Jeffrey searched online and found an article about an Australian couple who set up an organization to teach people how to care for watermelon children. Apparently there are a few dozen such cases in the world, and the Association for Watermelon Children has some useful tips on its website and an annual conference in Sydney.
“Laura, there’s no point in giving her milk. It says here we should give her a bottle of watermelon juice or a banana crushed with sugar and water. I’ll be right back.” He took the car keys and went shopping again.
They named the baby Allison. It was a name the three of them liked.
Getting a birth certificate was easier than they thought. They all went to the Cleveland Clinic Fairview Hospital. Laura said she had given birth in their jacuzzi at home and they were given some forms to fill out. When the hospital clerk, who had curly dark hair and a wide white smile, asked them for the name Emma jumped and yelled “Allison!” and they all laughed, besides Allison who just blinked her green eyes and sucked on her pacifier. Nobody asked to check if they really had a jacuzzi at home.
Once Allison had her birth certificate they got her all the required vaccines besides Hepatitis, which the association’s website said watermelon kids were naturally immune to.
Life was back on track and they got used to being a family of four. Emma’s teacher was informed of all the details one afternoon, after she’d called Laura anxiously saying Emma was telling the class they’d found her baby sister in a watermelon.
Allison vigorously suckled watermelon juice and crushed banana shakes and grew up to be an inquisitive, happy baby.
But she didn’t speak.
Even when she was already in daycare at age two and a half, she still had not uttered a word.
Laura and Jeffrey were very worried.
“Maybe something’s wrong with her? Should we run some checks? Are we doing something wrong?”
They even called Australia and spoke with the founders of the AWC who said there was no cause for concern. But parents will always worry. At least moms will.
And one day Jeffery came back once again from the farmers’ market carrying a perfect watermelon.
“You wouldn’t believe the watermelon I found!” he told Laura proudly. “Even better than the one we found Allison in!”
He placed the bags from the market on the kitchen floor and little Allison, who had just come out of her room, skipped over to the pile of bags, found the one with the big watermelon, sat down in front of it, tore it at its sides, hugged the watermelon with two small hands, and with a soft, clear voice said her first word.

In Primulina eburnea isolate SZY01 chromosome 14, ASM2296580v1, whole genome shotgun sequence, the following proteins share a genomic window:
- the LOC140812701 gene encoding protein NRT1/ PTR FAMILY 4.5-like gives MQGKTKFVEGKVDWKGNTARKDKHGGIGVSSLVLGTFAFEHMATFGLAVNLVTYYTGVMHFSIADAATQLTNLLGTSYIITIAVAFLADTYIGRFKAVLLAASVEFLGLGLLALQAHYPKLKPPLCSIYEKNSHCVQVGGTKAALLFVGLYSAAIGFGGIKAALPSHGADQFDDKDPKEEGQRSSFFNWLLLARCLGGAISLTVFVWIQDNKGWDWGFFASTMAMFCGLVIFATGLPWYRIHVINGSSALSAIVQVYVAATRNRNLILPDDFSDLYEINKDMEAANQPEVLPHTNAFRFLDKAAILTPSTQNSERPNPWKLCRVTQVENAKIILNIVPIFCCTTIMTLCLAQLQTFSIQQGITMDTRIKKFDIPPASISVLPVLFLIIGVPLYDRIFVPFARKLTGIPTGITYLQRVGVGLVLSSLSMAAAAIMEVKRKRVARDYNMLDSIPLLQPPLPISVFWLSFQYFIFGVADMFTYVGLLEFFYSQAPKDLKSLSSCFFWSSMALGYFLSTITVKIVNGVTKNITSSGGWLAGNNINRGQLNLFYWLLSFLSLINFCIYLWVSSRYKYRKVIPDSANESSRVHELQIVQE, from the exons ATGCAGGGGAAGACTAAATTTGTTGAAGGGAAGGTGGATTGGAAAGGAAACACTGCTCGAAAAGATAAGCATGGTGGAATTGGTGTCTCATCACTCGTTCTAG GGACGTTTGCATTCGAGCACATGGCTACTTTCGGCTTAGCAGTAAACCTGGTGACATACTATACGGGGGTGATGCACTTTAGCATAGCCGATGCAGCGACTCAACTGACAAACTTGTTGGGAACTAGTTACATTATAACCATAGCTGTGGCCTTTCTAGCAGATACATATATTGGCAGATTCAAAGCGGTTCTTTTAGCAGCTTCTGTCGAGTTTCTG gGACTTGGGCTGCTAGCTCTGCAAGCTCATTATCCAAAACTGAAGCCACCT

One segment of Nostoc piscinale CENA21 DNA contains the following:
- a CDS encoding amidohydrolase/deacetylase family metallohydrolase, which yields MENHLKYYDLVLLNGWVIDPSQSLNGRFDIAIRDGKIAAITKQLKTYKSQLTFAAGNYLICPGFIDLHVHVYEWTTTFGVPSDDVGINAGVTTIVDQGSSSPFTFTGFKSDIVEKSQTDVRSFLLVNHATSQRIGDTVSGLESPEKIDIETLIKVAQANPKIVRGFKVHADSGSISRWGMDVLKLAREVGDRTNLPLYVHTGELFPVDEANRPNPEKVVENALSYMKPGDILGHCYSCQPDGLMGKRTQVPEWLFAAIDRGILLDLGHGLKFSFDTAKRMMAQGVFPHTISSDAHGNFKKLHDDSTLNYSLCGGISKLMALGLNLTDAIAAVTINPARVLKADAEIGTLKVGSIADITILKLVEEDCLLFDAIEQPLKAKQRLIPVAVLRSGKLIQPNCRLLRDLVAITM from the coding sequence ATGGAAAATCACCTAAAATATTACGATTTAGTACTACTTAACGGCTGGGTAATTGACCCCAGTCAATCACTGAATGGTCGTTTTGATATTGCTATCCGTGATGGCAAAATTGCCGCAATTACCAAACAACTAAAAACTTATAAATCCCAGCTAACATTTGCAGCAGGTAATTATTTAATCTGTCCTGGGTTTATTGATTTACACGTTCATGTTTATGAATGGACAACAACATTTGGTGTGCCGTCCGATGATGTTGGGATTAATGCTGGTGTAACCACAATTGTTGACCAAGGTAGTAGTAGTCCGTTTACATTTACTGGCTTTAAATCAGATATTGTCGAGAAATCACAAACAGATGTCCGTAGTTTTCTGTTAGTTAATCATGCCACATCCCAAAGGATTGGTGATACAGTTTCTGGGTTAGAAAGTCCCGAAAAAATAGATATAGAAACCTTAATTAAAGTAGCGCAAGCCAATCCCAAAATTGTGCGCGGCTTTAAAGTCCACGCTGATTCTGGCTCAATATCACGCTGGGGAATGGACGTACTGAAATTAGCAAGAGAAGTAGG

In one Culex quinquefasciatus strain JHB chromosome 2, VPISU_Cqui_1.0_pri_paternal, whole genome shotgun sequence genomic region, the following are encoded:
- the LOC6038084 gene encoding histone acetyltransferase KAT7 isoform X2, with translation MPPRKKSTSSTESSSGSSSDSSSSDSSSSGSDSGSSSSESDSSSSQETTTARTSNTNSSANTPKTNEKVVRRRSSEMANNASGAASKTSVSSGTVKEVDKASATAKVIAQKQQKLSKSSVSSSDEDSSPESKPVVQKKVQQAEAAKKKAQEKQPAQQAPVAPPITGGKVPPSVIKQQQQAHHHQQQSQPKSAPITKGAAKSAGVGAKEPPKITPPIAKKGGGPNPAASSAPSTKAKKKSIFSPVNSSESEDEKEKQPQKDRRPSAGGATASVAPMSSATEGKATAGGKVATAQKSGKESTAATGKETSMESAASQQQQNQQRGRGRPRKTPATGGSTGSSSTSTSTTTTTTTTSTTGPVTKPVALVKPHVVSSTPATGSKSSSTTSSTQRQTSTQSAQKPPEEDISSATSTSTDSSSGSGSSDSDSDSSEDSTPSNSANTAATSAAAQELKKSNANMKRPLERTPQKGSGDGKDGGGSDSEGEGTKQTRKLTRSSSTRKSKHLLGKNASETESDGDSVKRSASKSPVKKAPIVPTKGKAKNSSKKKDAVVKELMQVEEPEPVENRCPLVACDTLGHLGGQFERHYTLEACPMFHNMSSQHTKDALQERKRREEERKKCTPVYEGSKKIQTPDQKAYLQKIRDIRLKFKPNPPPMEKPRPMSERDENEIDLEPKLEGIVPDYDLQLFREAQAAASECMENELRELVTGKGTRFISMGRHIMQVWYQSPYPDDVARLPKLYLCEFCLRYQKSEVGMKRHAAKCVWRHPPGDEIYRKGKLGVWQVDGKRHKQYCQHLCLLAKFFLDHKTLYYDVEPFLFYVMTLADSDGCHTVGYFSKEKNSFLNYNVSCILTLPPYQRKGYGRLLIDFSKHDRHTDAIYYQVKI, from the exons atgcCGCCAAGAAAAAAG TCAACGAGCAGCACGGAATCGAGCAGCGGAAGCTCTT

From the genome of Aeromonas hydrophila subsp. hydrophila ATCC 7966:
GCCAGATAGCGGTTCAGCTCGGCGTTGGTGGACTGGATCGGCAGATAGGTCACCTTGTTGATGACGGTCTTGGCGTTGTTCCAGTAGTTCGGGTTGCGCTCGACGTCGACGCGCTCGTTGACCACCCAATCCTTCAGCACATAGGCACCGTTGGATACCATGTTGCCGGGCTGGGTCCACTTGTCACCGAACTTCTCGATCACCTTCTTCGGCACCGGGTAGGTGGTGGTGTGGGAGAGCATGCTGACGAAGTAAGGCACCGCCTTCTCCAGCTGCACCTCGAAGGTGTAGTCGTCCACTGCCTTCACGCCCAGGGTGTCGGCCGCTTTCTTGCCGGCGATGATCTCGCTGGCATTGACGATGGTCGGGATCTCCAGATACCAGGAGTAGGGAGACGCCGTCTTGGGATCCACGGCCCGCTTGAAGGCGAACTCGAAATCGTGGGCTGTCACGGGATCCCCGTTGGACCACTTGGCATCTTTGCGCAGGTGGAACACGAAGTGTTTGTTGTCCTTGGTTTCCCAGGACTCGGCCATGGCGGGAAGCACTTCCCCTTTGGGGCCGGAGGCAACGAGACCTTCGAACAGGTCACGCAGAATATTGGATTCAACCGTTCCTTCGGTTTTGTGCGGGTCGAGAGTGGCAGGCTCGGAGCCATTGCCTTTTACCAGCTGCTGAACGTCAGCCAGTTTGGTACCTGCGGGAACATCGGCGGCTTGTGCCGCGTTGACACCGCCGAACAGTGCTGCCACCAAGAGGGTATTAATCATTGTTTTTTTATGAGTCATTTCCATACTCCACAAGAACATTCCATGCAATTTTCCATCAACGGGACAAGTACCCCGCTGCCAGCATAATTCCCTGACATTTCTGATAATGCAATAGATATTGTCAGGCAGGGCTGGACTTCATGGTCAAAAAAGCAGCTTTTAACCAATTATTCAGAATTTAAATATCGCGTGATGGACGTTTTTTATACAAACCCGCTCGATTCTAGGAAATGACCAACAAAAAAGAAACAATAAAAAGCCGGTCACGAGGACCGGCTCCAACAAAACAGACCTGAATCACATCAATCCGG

When it’s so hot in Tel Aviv that buildings sweat onto sidewalks, nothing cures heatstroke like a slice of watermelon. In Nir Hezroni’s short fiction, Watermelon Ultrasound, tapping the rind doesn’t give hint to what’s brewing inside.
Hezroni is an internationally-acclaimed noir-thriller novelist daylighting as an IT guy in Tel Aviv. His mystery novels are global bestsellers, currently in development for TV. In this short story, Hezroni dips into the sweet surreal like he’s floating on the Mediterranean, blissfully accepting the weirdness that pops up in the pockets of everyday life.
Fascinating to me is Hezroni’s choice to translate Israel-specific details into references palatable for an American audience. Though his work was insightfully edited by translator Josh Friedlander, Hezroni did the first translation draft himself. In the Hebrew original, the “farmer’s market” is the “shuk,” the open-air marketplace that is a staple shopping center for many Israelis. In the Hebrew, the main character, “Efi,” moves from central Jerusalem to the city of Modi’in, while in Hezroni’s translated version “Jeff” moves From Willard, Ohio, to Cleveland.
The decision to specifically foreignize a piece, down to the geographic details, hints to the potentially expansive boundaries of Israeli literature. What does it mean to erase the local references of one language in place of those of another? Is it an act of imagination, or a symbolic suggestion of global belonging? Tel Aviv is, after all, a global city, one that prides itself on its international populace and airport. What is it about Israeli literature that wants itself to be positioned all over the world?
And yet: the symbols of the piece remain grounded in place. The watermelon has a potent history as a symbol within Israeli cultural history, stretching from pre-state Palestine to contemporary Israeli identity. The Rubin Museum in Tel Aviv hosted a retrospective of the watermelon in Israeli art in 2009, seeking to understand the fruit in its varied Israeli-historical contexts. Curator Shira Naftali wrote that contemporary depictions of watermelon in Israeli art go beyond the associations of a happy summer, and “are charged with sexuality, unbridled urges and violence.” As evidenced by the exhibition, this motif of a juicy sexuality, a physicality that reaches back into the histories of produce exchange in pre-state Palestine, comes up repeatedly in Israeli art.
Then, in Hezroni’s story, the watermelon births. In English or Hebrew, Hezroni’s surreal short piece picks up the watermelon image, sparking images wherever it lands. Such is the case with literature as it travels the world, picking up new contexts, birthing new versions of itself.